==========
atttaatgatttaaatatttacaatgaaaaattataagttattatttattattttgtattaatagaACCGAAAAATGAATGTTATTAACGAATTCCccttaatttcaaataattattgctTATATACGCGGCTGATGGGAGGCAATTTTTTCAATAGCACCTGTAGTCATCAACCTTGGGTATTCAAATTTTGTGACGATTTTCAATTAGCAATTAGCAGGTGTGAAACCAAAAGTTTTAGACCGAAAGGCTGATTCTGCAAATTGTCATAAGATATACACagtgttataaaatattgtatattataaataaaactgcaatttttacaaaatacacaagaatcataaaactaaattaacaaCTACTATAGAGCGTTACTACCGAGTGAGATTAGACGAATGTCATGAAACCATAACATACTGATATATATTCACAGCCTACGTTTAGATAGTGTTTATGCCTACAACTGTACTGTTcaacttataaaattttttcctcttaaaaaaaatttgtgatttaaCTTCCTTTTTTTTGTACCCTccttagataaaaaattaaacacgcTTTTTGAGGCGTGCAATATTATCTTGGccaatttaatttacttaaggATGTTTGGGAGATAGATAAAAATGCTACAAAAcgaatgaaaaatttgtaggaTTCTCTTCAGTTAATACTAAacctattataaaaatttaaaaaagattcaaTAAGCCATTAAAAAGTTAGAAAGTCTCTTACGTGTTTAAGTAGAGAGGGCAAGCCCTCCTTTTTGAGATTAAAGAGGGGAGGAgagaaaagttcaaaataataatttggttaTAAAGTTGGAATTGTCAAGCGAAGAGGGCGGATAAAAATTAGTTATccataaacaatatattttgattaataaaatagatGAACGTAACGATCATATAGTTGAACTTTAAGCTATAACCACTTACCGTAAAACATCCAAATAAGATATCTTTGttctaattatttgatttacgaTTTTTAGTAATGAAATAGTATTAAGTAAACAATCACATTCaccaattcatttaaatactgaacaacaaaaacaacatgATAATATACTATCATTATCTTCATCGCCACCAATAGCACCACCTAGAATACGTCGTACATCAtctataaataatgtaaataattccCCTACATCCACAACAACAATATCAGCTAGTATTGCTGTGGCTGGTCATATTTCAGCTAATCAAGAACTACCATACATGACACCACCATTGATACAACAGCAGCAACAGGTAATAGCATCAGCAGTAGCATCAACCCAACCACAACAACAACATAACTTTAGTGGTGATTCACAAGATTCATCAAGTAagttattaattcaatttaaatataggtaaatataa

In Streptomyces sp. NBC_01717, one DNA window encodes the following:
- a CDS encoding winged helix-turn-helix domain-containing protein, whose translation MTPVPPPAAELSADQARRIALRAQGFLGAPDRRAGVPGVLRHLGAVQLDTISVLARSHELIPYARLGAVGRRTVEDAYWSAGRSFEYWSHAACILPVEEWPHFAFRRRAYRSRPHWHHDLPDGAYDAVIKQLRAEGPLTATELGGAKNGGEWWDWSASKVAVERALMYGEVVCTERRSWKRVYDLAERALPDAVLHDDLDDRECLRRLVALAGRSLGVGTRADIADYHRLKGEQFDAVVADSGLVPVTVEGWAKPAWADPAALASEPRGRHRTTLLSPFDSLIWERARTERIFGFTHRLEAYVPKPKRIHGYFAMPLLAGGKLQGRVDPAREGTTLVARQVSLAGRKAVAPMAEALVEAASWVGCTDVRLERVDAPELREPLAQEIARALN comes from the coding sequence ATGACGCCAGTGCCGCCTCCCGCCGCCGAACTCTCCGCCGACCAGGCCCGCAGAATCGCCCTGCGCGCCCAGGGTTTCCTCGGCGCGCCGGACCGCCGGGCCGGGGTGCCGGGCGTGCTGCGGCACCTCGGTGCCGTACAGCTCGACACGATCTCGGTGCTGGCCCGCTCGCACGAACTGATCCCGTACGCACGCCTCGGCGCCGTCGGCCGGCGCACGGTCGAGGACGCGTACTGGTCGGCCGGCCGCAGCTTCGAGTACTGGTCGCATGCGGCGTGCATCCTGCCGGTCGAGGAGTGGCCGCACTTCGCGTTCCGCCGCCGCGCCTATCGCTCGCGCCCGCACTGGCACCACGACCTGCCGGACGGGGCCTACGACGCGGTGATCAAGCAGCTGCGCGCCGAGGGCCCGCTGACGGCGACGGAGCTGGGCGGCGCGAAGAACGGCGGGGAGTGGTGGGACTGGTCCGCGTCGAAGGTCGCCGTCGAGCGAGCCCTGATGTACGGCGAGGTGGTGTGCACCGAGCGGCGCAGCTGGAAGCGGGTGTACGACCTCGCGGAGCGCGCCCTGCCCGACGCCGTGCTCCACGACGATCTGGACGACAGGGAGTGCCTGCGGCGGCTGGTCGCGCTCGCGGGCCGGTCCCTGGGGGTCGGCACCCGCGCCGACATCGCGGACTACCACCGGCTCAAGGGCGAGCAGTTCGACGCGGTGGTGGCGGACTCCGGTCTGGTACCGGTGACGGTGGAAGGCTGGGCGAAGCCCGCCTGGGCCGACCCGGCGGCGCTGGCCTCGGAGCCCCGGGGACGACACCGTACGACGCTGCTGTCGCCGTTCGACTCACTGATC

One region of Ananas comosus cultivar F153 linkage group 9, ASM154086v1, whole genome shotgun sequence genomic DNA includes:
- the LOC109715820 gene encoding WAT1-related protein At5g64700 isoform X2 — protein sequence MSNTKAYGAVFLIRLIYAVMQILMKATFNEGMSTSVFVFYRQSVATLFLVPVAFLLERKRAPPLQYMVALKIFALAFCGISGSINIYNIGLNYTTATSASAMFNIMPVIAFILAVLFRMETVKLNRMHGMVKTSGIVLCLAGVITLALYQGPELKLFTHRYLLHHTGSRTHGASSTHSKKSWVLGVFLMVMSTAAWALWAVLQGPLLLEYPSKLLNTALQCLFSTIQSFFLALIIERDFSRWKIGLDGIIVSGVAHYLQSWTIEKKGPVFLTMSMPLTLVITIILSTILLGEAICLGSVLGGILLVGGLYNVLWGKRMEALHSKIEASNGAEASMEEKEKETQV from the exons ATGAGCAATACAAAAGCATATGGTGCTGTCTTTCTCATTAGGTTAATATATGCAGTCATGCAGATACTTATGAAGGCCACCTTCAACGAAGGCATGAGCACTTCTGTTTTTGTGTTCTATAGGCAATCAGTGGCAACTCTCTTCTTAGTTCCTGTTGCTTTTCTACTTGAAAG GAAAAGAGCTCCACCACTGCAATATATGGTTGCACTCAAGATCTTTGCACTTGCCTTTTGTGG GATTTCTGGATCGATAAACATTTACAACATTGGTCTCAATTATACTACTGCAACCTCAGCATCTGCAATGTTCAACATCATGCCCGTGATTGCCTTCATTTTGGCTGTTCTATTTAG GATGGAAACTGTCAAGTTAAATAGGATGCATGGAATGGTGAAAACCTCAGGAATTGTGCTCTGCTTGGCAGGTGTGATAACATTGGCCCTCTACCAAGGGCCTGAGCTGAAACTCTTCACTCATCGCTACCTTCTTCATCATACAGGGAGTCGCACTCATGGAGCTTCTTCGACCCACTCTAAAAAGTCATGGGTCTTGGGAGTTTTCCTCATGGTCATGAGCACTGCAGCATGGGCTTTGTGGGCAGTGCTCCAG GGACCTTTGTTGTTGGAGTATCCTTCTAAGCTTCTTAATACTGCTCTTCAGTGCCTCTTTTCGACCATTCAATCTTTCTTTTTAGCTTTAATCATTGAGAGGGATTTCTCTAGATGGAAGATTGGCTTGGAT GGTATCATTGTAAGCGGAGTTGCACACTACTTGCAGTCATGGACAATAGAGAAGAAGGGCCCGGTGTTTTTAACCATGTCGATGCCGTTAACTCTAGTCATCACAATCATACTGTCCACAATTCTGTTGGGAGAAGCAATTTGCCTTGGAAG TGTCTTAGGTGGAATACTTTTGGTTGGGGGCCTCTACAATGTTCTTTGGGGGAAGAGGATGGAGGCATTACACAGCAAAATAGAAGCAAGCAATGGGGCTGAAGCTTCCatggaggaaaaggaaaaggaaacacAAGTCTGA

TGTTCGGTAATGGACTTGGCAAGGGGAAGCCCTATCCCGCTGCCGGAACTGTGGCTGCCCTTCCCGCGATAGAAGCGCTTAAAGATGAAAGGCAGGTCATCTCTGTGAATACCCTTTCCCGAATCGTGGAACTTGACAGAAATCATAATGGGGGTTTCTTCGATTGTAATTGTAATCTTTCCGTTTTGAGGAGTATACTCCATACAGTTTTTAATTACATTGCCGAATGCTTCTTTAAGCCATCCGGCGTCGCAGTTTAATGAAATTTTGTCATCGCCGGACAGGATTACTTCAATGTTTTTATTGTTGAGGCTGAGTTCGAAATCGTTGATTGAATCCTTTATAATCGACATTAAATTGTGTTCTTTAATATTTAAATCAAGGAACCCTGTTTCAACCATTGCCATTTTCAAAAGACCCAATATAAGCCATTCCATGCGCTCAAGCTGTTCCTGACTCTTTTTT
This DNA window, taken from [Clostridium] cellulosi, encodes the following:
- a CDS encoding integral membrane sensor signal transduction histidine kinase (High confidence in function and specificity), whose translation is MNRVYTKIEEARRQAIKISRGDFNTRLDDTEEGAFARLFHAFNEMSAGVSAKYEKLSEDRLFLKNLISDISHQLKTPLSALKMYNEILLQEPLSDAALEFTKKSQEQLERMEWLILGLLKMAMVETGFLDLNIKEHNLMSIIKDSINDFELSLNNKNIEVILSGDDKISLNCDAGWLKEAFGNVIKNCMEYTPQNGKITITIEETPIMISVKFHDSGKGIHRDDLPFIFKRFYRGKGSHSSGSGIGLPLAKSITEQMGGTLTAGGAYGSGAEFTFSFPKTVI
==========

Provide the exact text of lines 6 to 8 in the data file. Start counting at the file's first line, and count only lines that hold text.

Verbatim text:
TGTTCGGTAATGGACTTGGCAAGGGGAAGCCCTATCCCGCTGCCGGAACTGTGGCTGCCCTTCCCGCGATAGAAGCGCTTAAAGATGAAAGGCAGGTCATCTCTGTGAATACCCTTTCCCGAATCGTGGAACTTGACAGAAATCATAATGGGGGTTTCTTCGATTGTAATTGTAATCTTTCCGTTTTGAGGAGTATACTCCATACAGTTTTTAATTACATTGCCGAATGCTTCTTTAAGCCATCCGGCGTCGCAGTTTAATGAAATTTTGTCATCGCCGGACAGGATTACTTCAATGTTTTTATTGTTGAGGCTGAGTTCGAAATCGTTGATTGAATCCTTTATAATCGACATTAAATTGTGTTCTTTAATATTTAAATCAAGGAACCCTGTTTCAACCATTGCCATTTTCAAAAGACCCAATATAAGCCATTCCATGCGCTCAAGCTGTTCCTGACTCTTTTTT
This DNA window, taken from [Clostridium] cellulosi, encodes the following:
- a CDS encoding integral membrane sensor signal transduction histidine kinase (High confidence in function and specificity), whose translation is MNRVYTKIEEARRQAIKISRGDFNTRLDDTEEGAFARLFHAFNEMSAGVSAKYEKLSEDRLFLKNLISDISHQLKTPLSALKMYNEILLQEPLSDAALEFTKKSQEQLERMEWLILGLLKMAMVETGFLDLNIKEHNLMSIIKDSINDFELSLNNKNIEVILSGDDKISLNCDAGWLKEAFGNVIKNCMEYTPQNGKITITIEETPIMISVKFHDSGKGIHRDDLPFIFKRFYRGKGSHSSGSGIGLPLAKSITEQMGGTLTAGGAYGSGAEFTFSFPKTVI